WT Nightingales – Laura McLaughlin - Laura McLaughlin - WT Nightingales
Western Trust Nightingales 2020 Staff Profile: Laura McLaughlin, Mental Health Crisis Resolution Home Treatment Team Leader (Tyrone and Fermanagh areas)
Tell us about yourself and your work (eg family, job, length of time in post)
Hello my name is Laura McLaughlin and I am the Band 7 Mental Health Crisis Resolution Home Treatment Team Leader covering Tyrone and Fermanagh. I have worked in this role for almost 3 and a half years having been a Band 6 Nurse Practitioner in the team prior to taking up the Team Leader post. I am also a Zumba instructor and have been running zoom classes throughout the Covid-19 pandemic.
Why did you choose this job?
The arena of Crisis Mental Health has always been a passion of mine having worked within various areas of the Crisis Service; Inpatient Acute admissions, Psychiatric Intensive Care, Mental Health Liaison and Crisis Resolution Home Treatment. When my current post was advertised I was ready for a challenge and felt I had the necessary knowledge, skills and experience required for the role and was keen to use these attributes in order to improve the service user experience through the Mental Health Crisis Service.
I know it has been a particularly challenging couple of months for all health care workers due to the COVID-19 Pandemic. Can you explain what has changed in your role? What are the best and most challenging aspects of the job?
In January 2020 I was seconded out from my substantive post as Crisis Resolution Home Treatment Team Leader to the Mental Health Liaison Service pilot in Altnagelvin Hospital. This secondment was put on hold temporarily due to Covid-19 and I returned to work in the Crisis Service. This meant pausing the Liaison project and returning to manage a team of keyworkers in frontline mental health services.
As the Covid-19 situation is ever-changing, as a leader I have had to find possible solutions and have been forced to consider all available resources, particularly my staff team, utilising their collective experience and knowledge whilst adapting and reviewing resolutions as the situation unfolds.
The best part of the job is receiving positive feedback from service users who express thanks to the team for allowing them to experience Crisis Mental Health Services whilst staying in their own home who ordinarily in the absence of the Crisis Resolution Home Treatment Team would have required inpatient admission to a mental health unit.
The most challenging aspect of the role is the potential for and the occurrence of suicide. This is always an extremely difficult experience for all involved, as a leader it is vital to manage the practical aspects of this process whilst balancing this with the wellbeing of staff and family and/or carers.
This is the Year of the Nurse/Midwife and although many plans to celebrate has been significantly curtailed due to COVID – what makes you proud to be playing your role as a nurse/midwife?
I am proud to be a nurse working in front line Mental Health Services, an area that is sometimes overlooked, maintaining services throughout Covid-19 in order to provide for the needs of service users.
All health care staff have risen to the challenges faced by this global pandemic. Many traditional services have had to be stopped or done in a different way either via telephone or virtual clinics. Have you experienced this in your role and how do you think this has or hasn’t worked?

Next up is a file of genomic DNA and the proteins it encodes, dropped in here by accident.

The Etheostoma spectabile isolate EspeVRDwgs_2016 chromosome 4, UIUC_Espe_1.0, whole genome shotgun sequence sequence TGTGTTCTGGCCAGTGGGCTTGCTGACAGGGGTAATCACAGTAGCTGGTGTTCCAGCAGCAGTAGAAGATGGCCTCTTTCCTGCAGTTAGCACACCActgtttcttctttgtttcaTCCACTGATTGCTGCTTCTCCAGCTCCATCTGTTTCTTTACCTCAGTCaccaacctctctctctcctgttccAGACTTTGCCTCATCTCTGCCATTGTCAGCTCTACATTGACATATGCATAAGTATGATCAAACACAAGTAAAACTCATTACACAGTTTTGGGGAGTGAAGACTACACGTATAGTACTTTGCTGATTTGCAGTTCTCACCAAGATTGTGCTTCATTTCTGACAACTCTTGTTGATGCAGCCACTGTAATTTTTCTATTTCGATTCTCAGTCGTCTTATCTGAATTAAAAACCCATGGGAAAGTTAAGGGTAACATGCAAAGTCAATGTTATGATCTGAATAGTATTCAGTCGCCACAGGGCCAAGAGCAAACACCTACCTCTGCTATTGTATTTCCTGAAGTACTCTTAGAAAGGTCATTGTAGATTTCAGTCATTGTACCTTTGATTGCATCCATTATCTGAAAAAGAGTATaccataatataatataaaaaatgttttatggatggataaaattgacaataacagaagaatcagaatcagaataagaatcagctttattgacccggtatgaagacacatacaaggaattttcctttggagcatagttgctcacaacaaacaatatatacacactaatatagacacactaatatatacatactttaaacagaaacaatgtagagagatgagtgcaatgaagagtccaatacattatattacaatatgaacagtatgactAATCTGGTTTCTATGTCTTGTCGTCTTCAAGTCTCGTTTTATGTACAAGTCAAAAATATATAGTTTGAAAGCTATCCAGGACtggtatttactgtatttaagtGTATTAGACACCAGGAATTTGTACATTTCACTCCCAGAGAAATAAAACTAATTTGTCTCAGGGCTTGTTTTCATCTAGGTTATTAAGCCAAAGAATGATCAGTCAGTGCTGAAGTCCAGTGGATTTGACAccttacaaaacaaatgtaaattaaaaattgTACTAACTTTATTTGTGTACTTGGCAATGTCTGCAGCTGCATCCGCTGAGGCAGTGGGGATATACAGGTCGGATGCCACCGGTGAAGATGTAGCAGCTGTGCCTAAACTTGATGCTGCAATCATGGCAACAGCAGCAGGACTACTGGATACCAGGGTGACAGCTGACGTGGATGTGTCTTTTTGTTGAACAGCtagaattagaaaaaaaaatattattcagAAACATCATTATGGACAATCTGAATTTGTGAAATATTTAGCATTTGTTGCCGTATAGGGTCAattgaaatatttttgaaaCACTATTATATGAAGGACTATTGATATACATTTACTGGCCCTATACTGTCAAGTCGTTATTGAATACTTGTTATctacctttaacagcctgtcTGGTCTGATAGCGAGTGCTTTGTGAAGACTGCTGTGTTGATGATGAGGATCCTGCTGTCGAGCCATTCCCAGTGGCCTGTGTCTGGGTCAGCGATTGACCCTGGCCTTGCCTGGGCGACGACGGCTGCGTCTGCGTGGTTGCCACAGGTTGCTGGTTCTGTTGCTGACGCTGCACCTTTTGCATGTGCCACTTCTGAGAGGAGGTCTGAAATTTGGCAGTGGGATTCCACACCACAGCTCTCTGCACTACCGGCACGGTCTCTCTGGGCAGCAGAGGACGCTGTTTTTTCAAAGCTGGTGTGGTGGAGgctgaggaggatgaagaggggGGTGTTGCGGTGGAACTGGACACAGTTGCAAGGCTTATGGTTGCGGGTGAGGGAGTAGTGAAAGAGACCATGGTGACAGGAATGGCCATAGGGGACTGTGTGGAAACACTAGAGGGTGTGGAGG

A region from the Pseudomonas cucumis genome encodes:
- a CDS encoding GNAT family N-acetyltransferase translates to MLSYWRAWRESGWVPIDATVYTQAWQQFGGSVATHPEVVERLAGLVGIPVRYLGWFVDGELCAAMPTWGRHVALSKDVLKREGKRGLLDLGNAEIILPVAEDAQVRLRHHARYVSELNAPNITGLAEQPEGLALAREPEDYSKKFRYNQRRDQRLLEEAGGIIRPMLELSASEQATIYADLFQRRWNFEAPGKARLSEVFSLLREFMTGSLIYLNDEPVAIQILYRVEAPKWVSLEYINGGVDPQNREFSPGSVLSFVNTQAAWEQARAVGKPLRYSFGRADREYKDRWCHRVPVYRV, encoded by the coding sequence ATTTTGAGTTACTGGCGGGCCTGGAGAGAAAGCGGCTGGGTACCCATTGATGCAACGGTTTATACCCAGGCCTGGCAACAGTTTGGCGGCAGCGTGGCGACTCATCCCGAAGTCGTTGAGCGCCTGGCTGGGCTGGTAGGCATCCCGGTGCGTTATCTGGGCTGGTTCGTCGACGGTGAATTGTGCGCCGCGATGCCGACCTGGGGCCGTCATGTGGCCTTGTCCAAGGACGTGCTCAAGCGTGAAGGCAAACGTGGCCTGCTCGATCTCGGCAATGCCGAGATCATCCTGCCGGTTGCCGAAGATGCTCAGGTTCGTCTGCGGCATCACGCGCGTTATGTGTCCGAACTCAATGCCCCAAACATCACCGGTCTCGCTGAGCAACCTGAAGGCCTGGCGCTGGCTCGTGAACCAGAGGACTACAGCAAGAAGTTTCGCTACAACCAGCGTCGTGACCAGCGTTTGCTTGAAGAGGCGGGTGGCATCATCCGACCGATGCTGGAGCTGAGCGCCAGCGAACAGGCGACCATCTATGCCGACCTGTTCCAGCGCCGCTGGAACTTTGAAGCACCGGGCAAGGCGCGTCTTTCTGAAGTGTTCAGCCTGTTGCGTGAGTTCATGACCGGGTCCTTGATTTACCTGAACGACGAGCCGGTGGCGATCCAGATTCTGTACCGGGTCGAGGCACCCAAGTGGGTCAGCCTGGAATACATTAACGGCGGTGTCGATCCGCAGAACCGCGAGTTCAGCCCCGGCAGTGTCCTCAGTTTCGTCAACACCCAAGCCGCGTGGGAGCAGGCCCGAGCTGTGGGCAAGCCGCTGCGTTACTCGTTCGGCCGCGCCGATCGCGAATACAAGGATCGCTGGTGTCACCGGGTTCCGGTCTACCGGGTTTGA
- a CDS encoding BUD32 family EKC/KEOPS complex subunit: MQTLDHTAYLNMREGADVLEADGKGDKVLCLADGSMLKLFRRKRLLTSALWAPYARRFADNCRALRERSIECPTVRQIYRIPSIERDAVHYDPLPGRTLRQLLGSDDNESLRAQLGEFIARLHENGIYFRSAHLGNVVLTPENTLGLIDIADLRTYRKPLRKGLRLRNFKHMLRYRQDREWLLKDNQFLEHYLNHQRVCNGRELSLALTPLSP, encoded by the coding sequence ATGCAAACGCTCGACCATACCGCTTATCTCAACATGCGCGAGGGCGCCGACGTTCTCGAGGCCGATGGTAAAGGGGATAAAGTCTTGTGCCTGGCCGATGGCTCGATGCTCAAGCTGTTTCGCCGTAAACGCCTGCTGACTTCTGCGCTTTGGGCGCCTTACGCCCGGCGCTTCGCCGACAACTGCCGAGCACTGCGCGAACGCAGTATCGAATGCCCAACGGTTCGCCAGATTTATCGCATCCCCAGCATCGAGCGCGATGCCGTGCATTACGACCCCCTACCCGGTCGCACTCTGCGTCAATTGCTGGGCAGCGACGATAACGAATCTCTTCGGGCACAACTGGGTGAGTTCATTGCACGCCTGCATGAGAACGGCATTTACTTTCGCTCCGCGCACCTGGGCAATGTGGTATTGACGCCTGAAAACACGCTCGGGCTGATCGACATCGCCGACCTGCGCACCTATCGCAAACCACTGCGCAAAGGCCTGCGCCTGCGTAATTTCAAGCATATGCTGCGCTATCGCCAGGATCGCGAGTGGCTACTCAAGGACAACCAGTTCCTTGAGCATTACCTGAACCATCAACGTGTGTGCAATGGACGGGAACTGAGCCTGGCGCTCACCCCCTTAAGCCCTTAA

Other teams and services within the Mental Health Directorate stopped face-to-face contact and instead utilised telephone contact and virtual clinics/appointments. The provision of Crisis Mental Health Services did not change much during the pandemic. The Crisis Resolution Home Treatment Team continued with face-to-face crisis assessments and the number of referrals to the service tripled from March-August 2020 in comparison to March-August 2019. The provision of home treatment also continued however as a team we became more creative utilising PPE, screens, social distancing etc.
Management meetings took place over Pexip or videolink which reduced the risk of covid-19 and reduced travel but still allowed for effective communication to continue.
Looking forward to the next year or so – what would you like to see achieved in Health and Social Care?
Ideally it would be great to see all Services back working as per pre Covid-19. Also I would like to see the provision of the Mental Health Liaison Service established within the South West Acute Hospital and Altnagelvin Hospital.
How does your work help in the overall delivery of Health and Social Care services?
The Crisis Resolution Home Treatment Team is one of three parts of the Mental Health Crisis Service, the other parts being the male and female inpatient wards and Psychiatric Intensive Care Unit and Rathview House a step up/step down six bedded unit. The Crisis Resolution Home Treatment Team is the gateway into Crisis Services and interfaces with a number of different Mental Health Teams to ensure adequate follow up within the community following the crisis stage.
Please also include any particular personal messages of how you, your colleagues have supported each other during this global health crisis.
I have been running free zoom Zumba classes throughout the Covid-19 pandemic. We have had staff meetings to discuss Covid-19 and the subsequent impact upon the Crisis Resolution Home Treatment Team, one-to-one meetings with staff, supervision and access to sources of Psychological support both in the Western Trust and beyond.
What advice would you give to the public on how they can help the NHS deal with the ongoing pandemic in the months ahead?
Listen to the official advice given, take all necessary precautions and be mindful of your own mental health.